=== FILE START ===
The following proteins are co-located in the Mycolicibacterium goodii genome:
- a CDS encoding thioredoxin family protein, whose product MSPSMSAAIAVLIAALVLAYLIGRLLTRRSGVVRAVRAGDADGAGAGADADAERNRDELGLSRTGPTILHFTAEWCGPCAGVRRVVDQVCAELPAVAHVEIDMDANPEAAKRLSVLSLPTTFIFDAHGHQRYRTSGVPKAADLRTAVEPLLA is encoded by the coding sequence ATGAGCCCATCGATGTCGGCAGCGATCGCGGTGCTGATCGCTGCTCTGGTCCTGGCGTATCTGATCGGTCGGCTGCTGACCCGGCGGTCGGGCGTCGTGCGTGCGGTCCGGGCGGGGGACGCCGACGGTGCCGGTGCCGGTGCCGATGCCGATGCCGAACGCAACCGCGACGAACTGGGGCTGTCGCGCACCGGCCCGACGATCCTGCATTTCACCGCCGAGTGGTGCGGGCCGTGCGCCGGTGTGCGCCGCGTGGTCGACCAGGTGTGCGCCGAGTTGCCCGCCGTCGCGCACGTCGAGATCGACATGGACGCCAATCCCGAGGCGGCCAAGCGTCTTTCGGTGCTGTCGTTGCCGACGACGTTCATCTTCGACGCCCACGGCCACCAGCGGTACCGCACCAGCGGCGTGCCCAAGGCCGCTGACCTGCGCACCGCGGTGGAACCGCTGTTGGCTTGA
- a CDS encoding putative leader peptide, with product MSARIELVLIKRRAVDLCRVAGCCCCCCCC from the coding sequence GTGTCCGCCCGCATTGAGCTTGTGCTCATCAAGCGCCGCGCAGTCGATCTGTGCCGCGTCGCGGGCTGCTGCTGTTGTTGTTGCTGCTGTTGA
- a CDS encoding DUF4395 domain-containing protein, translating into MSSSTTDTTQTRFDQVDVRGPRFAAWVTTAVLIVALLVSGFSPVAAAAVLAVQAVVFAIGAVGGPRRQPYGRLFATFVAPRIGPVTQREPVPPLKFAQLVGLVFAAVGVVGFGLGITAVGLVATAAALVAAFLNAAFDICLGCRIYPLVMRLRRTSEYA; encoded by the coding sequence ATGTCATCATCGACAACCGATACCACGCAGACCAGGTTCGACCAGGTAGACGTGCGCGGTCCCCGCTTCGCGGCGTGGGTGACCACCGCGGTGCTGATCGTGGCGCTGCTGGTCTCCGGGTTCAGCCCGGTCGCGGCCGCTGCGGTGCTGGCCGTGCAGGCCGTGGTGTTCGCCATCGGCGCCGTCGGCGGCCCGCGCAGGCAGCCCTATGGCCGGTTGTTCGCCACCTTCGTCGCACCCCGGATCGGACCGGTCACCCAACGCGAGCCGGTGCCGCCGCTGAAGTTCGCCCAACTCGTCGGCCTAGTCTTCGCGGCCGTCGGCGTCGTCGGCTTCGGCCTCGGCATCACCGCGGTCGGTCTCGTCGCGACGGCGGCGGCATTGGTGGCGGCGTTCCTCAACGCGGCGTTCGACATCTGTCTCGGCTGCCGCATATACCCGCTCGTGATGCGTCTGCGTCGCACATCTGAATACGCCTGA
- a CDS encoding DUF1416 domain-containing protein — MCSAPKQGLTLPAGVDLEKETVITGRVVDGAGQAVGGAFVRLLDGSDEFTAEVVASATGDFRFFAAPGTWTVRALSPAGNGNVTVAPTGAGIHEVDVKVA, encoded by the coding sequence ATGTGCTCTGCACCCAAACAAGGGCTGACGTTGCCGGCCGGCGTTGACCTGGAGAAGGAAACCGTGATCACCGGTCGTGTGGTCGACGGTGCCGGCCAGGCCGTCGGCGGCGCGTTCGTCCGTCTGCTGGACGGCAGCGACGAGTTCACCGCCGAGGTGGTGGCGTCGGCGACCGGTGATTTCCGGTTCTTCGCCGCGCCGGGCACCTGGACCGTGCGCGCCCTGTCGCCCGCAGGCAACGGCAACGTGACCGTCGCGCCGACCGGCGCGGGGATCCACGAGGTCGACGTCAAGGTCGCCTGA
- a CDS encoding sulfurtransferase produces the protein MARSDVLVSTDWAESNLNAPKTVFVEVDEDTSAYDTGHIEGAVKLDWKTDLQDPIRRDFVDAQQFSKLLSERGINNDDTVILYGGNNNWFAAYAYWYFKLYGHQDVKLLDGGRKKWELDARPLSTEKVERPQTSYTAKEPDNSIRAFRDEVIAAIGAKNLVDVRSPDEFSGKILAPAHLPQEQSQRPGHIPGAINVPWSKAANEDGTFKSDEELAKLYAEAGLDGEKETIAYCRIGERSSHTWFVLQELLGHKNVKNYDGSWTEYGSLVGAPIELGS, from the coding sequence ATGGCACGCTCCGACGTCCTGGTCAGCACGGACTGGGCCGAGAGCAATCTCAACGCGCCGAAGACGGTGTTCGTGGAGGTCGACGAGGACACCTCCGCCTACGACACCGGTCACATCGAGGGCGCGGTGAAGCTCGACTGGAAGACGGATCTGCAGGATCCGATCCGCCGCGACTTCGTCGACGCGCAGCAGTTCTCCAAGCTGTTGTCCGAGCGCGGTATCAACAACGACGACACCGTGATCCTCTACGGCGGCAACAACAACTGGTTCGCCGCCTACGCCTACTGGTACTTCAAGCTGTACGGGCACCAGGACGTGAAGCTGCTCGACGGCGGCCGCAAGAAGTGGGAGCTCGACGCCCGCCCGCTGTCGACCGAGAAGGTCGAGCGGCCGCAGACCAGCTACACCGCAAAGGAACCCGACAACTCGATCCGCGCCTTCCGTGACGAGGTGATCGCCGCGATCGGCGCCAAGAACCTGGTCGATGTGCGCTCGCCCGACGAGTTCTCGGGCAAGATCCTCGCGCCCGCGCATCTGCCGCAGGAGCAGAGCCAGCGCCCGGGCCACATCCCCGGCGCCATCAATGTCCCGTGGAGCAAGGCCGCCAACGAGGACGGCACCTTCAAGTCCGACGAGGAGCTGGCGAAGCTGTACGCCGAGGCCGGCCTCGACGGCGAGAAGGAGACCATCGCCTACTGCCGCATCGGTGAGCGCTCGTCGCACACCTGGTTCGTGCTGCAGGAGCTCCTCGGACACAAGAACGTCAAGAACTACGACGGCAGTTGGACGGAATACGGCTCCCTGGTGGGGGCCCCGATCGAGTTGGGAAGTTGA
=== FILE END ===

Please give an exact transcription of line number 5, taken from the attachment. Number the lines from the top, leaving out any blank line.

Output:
- a CDS encoding DUF1416 domain-containing protein — MCSAPKQGLTLPAGVDLEKETVITGRVVDGAGQAVGGAFVRLLDGSDEFTAEVVASATGDFRFFAAPGTWTVRALSPAGNGNVTVAPTGAGIHEVDVKVA, encoded by the coding sequence ATGTGCTCTGCACCCAAACAAGGGCTGACGTTGCCGGCCGGCGTTGACCTGGAGAAGGAAACCGTGATCACCGGTCGTGTGGTCGACGGTGCCGGCCAGGCCGTCGGCGGCGCGTTCGTCCGTCTGCTGGACGGCAGCGACGAGTTCACCGCCGAGGTGGTGGCGTCGGCGACCGGTGATTTCCGGTTCTTCGCCGCGCCGGGCACCTGGACCGTGCGCGCCCTGTCGCCCGCAGGCAACGGCAACGTGACCGTCGCGCCGACCGGCGCGGGGATCCACGAGGTCGACGTCAAGGTCGCCTGA